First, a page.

Study Guide

Spellbound The Straight Razor

The Straight Razor

Hitchcock's famous for his sharp-edged weapons. Probably the best-known, most iconic, Hithcockiest Hitchcock moment is the shower scene in Psycho, where the music goes screech! screech! screech! and then the murderer stabs Janet Leigh in the shower. (If you've got a strong stomach, you can watch it here.)

Psycho was released in 1960, fifteen years after Spellbound. But there's a foreshadowing of that famous shower scene when Ballantyne has a kind of psychotic break and starts wandering ominously around Brulov's house with a straight razor.

In Psycho, the knife is a penis substitute. The killer, Norman Bates, dresses up in his mother's clothes to murder young women. In fact, he thinks he is his mother, just as Ballantyne thinks he's Edwardes.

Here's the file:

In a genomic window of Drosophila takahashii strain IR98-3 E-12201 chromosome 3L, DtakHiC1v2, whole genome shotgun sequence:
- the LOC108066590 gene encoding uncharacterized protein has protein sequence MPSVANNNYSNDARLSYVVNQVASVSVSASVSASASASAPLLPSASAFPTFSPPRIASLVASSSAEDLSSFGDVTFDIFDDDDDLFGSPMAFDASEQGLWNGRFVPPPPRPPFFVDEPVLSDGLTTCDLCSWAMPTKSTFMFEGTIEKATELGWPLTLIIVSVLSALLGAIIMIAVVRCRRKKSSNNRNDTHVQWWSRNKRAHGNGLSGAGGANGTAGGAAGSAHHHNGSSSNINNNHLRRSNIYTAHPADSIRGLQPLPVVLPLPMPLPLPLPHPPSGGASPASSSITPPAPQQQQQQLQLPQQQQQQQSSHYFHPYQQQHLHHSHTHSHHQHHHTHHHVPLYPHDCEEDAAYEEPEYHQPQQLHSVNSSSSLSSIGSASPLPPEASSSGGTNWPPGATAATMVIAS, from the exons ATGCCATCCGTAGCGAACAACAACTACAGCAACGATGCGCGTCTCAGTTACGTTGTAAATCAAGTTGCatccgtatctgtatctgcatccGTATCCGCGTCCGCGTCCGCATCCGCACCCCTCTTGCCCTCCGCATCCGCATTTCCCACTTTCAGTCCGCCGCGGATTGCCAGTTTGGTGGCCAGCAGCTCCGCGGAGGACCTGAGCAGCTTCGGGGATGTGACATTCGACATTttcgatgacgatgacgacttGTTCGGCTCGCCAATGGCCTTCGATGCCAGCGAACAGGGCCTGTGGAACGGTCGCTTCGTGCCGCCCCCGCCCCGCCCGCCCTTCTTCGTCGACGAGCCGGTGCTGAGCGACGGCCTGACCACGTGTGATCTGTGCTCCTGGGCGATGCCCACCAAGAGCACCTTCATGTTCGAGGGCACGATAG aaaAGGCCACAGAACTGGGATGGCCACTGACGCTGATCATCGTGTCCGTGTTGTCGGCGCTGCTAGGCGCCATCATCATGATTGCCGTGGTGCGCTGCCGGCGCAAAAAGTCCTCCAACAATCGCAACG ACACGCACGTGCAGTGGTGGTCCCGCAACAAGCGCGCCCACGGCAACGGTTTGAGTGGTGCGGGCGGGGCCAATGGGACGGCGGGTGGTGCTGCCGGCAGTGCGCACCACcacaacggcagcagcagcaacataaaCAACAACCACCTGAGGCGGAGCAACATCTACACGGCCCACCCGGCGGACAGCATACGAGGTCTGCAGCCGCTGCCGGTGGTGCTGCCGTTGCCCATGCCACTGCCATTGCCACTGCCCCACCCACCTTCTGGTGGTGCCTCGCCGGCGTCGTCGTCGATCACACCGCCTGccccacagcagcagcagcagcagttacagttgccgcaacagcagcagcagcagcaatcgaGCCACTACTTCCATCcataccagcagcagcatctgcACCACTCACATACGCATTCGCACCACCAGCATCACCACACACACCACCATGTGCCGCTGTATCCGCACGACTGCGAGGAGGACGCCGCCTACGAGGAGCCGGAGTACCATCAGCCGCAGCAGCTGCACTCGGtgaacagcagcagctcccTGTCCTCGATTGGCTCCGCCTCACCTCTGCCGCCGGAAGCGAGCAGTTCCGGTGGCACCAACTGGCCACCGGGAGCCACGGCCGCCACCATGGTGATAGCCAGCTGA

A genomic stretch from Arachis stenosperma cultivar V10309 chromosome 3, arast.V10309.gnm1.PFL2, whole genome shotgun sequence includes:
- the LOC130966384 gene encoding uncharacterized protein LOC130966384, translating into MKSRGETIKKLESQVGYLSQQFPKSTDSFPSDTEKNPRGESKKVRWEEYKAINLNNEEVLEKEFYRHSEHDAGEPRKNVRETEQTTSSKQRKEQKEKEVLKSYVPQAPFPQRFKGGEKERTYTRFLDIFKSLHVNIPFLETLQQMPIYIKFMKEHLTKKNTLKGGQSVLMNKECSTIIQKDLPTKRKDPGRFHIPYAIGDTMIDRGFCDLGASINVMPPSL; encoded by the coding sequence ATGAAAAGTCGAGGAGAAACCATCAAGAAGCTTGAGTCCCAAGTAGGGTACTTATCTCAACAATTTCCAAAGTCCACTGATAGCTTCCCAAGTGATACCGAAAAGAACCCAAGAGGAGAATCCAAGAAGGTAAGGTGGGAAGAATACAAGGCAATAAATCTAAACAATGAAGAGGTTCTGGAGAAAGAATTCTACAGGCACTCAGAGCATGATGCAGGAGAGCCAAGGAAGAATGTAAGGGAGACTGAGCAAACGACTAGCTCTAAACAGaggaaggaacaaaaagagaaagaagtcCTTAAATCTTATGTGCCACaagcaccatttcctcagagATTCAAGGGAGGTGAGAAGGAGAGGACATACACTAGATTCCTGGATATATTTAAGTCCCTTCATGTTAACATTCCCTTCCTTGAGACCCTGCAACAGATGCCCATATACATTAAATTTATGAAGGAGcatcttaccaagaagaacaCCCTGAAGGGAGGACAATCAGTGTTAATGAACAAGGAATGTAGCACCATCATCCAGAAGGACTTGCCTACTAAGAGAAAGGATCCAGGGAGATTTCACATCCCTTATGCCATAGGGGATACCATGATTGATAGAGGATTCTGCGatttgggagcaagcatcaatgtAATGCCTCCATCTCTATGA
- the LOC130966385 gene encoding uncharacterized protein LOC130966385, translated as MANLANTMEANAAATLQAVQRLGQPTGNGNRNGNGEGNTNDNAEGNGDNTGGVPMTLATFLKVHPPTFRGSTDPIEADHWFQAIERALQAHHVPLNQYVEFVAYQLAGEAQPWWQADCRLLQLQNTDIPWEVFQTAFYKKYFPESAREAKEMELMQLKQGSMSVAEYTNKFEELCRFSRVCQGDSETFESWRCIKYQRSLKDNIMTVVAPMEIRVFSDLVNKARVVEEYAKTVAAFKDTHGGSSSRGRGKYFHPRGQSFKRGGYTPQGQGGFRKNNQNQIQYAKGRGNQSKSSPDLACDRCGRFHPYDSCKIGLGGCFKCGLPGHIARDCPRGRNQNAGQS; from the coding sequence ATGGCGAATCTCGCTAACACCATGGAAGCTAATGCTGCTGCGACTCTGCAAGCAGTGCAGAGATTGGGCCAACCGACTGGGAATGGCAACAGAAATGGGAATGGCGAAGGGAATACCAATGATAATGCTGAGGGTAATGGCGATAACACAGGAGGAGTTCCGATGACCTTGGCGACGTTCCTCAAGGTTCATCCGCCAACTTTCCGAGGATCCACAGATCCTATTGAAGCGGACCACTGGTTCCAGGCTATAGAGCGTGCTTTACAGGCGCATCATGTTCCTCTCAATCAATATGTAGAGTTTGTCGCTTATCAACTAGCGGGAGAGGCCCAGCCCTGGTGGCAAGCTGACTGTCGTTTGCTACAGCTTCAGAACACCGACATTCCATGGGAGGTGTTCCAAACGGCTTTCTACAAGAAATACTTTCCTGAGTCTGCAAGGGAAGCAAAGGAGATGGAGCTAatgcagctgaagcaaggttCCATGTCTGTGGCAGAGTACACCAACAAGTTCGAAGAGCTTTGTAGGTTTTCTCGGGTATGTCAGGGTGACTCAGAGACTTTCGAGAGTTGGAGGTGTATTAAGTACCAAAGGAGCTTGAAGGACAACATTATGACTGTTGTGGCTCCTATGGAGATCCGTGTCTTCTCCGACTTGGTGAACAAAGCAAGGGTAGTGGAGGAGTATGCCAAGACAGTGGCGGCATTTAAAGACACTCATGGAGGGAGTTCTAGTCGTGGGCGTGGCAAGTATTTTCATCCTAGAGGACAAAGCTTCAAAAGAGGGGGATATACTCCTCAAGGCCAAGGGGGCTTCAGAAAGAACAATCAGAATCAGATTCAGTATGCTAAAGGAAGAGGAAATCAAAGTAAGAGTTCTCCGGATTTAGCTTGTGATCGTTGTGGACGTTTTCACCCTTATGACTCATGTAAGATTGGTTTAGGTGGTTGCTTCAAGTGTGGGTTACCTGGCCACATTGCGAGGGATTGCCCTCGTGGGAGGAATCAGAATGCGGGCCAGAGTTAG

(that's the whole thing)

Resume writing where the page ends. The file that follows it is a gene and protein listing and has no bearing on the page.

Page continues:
Bates is feminized—and Edwardes is feminized, too. He keeps fainting, when he should be heroing. He's weak; Constance has to take care of him. When Bates loses his manliness, he picks up a knife as a substitute, manly, penis-thing. And Ballantyne does the same.

The razor, then, is a sign of Ballantyne's castration (Freud was big into castration symbols, y'all). Ballantyne has lost his manly oomph, so he needs a razor instead.

You see this again with those giant, ominous scissors in the dream. All these sharp, cutting tools are a way of saying, "Hey! We over here are anxious about Ballantyne's lack of manliness, and are thinking about how his bits have been (symbolically) cut off."

The analysts could have told you this directly—but Freudian analysts in Spellbound don't like to talk about sex. (See the "Doors Opening" page in this section.) Hitchcock knew, though. He was already sharpening those knives for Psycho.

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